ASSOCIATED PRESS, December 14, 2005

MONTERREY, Mexico President Vicente Fox on Wednesday criticized the United States' decision to strengthen its border security and complete a wall along the two countries common border calling it "disgraceful and shameful."

"This situation we're seeing, a disgraceful and shameful moment where walls are being built, security systems are being reinforced, and human and labor rights are being violated more and more, won't protect the economy of the United States," Fox said.

On Monday, a U.S. federal judge lifted the final legal barrier allowing for the completion of a border fence along the Mexico-California border. Plans call for two additional fences running parallel to the existing steel barrier, with sensors and cameras tracking any movement. The fences will run along the final 3 1/2 miles (5.6 kilometers) of the border before it meets the Pacific Ocean.

Last month, President George W. Bush said he was providing border agents with cutting-edge technology like overhead surveillance drones and infrared cameras. In October, Bush signed a $32 billion homeland security bill for 2006 that included 1,000 additional Border Patrol agents.

"It would be hard to know what would happen to the economy of the United States if it wasn't for the enormous contribution, the productivity, the quality of work of our countrymen in that country," Fox said.

Speaking in the border city of Reynosa, across from Hidalgo, Texas, Fox said he remained hopeful the United States will approve a temporary guest worker program next year.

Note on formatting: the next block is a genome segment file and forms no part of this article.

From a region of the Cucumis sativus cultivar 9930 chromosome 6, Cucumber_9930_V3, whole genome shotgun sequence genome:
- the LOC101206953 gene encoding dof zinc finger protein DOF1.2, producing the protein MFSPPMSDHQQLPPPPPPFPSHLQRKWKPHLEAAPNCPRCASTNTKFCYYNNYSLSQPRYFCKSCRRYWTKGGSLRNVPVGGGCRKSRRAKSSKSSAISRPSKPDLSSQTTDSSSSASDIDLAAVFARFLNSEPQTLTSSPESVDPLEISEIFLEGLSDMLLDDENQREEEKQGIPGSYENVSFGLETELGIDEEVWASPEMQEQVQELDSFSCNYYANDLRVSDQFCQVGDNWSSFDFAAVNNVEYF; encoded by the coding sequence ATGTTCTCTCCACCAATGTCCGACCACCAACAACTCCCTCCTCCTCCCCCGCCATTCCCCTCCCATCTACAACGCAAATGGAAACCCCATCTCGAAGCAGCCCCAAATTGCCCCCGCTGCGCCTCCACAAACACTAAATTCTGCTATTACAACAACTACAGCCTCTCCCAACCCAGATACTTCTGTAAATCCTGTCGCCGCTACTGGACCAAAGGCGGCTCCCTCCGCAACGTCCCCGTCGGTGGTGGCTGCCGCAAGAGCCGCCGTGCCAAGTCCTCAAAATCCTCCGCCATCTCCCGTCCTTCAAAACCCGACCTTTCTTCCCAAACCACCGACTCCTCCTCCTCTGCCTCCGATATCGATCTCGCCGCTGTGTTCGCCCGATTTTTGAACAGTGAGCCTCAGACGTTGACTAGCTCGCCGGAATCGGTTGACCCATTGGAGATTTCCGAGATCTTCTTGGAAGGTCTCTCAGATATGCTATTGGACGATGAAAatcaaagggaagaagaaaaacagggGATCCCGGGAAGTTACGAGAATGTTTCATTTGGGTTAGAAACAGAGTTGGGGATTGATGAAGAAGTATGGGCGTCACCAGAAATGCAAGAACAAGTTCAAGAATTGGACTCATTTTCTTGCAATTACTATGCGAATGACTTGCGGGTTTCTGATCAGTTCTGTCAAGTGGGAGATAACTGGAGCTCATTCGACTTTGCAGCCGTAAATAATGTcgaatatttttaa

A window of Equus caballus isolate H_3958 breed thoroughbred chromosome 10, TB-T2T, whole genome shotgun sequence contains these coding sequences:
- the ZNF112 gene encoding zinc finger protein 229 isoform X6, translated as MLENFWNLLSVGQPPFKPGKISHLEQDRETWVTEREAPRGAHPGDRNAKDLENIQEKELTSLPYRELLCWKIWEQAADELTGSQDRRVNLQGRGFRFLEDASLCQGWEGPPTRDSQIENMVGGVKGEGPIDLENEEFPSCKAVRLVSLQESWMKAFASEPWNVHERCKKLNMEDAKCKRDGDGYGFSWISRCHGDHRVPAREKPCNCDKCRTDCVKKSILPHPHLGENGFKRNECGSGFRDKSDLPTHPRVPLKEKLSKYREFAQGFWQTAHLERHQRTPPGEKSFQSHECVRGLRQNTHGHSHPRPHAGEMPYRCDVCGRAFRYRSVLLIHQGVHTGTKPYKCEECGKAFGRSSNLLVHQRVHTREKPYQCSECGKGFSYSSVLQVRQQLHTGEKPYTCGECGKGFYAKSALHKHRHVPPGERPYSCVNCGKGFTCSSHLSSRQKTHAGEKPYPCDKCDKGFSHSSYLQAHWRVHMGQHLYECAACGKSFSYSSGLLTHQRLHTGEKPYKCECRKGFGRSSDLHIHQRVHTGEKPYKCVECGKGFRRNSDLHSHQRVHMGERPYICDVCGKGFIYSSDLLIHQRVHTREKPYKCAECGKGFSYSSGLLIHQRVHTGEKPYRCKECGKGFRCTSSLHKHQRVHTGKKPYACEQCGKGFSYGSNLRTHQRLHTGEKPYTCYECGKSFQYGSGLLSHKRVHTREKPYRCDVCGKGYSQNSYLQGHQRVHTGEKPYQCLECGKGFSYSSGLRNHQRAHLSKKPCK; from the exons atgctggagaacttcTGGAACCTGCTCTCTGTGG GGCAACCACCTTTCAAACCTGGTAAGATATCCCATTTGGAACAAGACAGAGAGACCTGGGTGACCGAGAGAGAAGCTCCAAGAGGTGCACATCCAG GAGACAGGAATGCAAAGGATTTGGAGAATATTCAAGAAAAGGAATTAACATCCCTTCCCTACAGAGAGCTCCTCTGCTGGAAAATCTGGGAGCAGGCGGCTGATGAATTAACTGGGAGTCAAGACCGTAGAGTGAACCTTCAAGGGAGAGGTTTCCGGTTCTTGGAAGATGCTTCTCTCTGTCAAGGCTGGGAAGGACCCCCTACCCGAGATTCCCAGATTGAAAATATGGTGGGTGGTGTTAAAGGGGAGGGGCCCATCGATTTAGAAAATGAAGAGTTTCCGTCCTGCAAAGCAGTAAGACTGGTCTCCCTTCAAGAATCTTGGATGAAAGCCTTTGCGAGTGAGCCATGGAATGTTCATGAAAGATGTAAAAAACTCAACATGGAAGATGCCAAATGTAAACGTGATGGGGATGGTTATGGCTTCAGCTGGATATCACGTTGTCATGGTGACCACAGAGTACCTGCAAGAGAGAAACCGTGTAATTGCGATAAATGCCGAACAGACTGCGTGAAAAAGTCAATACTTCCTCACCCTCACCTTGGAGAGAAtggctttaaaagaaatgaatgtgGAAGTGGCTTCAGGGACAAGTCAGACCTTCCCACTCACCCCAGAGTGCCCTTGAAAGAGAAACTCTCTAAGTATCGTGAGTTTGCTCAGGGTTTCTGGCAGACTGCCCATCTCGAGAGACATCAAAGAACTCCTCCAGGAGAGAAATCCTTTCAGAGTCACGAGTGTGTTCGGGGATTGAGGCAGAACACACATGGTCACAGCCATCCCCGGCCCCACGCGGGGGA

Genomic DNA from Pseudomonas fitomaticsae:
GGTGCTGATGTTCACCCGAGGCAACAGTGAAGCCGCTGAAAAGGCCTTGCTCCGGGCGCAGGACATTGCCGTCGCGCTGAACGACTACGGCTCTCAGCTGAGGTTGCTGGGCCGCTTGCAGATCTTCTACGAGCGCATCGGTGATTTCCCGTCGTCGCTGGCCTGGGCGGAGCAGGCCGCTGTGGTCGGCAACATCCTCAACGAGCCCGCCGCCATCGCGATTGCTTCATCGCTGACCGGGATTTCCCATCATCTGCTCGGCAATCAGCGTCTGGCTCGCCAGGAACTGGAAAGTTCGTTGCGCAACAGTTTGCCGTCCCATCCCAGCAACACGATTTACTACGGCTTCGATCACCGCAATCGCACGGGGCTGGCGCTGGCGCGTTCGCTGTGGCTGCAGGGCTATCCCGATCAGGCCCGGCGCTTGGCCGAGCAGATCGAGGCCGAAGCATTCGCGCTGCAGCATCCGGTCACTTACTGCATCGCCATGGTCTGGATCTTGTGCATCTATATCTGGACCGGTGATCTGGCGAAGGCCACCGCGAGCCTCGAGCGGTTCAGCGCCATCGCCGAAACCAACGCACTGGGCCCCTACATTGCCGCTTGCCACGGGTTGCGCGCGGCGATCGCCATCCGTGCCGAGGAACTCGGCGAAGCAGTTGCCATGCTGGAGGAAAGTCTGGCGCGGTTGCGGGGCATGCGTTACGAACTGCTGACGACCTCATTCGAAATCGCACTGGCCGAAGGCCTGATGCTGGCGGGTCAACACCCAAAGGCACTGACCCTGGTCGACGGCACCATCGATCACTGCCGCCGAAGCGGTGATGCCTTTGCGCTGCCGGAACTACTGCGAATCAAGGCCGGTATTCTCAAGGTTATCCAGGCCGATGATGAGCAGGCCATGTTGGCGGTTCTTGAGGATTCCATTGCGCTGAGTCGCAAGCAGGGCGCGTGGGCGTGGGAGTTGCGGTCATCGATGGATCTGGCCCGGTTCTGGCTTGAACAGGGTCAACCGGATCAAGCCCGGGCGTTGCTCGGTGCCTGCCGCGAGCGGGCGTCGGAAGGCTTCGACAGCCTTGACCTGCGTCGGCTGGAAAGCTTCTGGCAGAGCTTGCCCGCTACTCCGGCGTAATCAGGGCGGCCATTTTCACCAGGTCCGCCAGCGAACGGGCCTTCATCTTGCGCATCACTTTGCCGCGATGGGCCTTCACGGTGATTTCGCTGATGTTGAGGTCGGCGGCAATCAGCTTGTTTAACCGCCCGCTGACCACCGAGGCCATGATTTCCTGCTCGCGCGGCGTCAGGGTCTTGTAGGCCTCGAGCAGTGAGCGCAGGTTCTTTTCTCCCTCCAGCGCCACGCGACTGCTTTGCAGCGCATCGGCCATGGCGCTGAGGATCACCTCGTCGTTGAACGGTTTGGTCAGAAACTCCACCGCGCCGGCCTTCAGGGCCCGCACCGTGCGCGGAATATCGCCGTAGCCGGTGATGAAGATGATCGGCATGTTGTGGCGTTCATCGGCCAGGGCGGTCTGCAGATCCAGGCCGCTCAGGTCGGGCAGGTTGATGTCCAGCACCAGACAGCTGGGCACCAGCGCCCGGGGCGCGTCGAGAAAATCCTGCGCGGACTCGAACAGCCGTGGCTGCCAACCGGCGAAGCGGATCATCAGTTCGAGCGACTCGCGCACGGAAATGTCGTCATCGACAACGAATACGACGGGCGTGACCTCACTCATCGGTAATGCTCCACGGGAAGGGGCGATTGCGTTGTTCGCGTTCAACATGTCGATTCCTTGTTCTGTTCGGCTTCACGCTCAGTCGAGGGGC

Bush has proposed a temporary guest worker program, but that plan envisions having most workers return home after up to six years working in the United States. Mexico is pushing for more permanent, legal residence for many of the millions of undocumented Mexicans living and working in the United States.

"What the United States needs is a young (work) force, energy, quality, productivity, which is what keeps that economy competitive and the only way it can stop losing jobs to Asia, to China," Fox added.

Fox also said Mexico, the United States and Canada need to work together to protect the region's jobs to remain competitive against other trade blocks around the world. He said his government will continue to insist on the protection of the rights of Mexicans working abroad.

Fox was in Reynosa supervising the Paisano Program, a government effort to clamp down on corrupt public officials and welcoming Mexican migrants coming home for the holidays.

Since taking office in 2000, Fox has traveled each year to Mexico's northern border to greet the wave of returning migrants, both legal and illegal. His government has posted more than 1,000 independent observers at major crossings and installed hotlines for migrants to report abuse.